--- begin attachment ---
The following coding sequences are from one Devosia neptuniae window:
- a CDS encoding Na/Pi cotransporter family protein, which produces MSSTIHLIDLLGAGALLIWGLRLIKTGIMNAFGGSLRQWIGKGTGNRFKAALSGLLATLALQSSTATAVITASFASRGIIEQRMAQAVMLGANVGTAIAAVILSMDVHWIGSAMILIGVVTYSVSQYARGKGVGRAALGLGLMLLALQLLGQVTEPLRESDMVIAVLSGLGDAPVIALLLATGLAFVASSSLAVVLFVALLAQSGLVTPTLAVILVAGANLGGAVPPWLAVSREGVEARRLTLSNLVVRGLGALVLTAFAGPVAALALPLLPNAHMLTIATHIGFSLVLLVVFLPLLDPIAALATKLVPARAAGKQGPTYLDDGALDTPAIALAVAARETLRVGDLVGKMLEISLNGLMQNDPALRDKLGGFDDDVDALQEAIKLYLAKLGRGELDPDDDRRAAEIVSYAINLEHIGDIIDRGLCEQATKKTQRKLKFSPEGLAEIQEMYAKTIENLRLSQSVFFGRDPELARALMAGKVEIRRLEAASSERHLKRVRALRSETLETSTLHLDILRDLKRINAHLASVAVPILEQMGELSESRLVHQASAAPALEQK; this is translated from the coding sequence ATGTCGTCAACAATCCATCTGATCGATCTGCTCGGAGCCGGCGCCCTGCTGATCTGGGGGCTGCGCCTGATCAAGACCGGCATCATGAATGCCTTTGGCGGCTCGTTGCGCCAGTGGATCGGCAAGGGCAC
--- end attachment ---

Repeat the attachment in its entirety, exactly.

The following coding sequences are from one Devosia neptuniae window:
- a CDS encoding Na/Pi cotransporter family protein, which produces MSSTIHLIDLLGAGALLIWGLRLIKTGIMNAFGGSLRQWIGKGTGNRFKAALSGLLATLALQSSTATAVITASFASRGIIEQRMAQAVMLGANVGTAIAAVILSMDVHWIGSAMILIGVVTYSVSQYARGKGVGRAALGLGLMLLALQLLGQVTEPLRESDMVIAVLSGLGDAPVIALLLATGLAFVASSSLAVVLFVALLAQSGLVTPTLAVILVAGANLGGAVPPWLAVSREGVEARRLTLSNLVVRGLGALVLTAFAGPVAALALPLLPNAHMLTIATHIGFSLVLLVVFLPLLDPIAALATKLVPARAAGKQGPTYLDDGALDTPAIALAVAARETLRVGDLVGKMLEISLNGLMQNDPALRDKLGGFDDDVDALQEAIKLYLAKLGRGELDPDDDRRAAEIVSYAINLEHIGDIIDRGLCEQATKKTQRKLKFSPEGLAEIQEMYAKTIENLRLSQSVFFGRDPELARALMAGKVEIRRLEAASSERHLKRVRALRSETLETSTLHLDILRDLKRINAHLASVAVPILEQMGELSESRLVHQASAAPALEQK; this is translated from the coding sequence ATGTCGTCAACAATCCATCTGATCGATCTGCTCGGAGCCGGCGCCCTGCTGATCTGGGGGCTGCGCCTGATCAAGACCGGCATCATGAATGCCTTTGGCGGCTCGTTGCGCCAGTGGATCGGCAAGGGCAC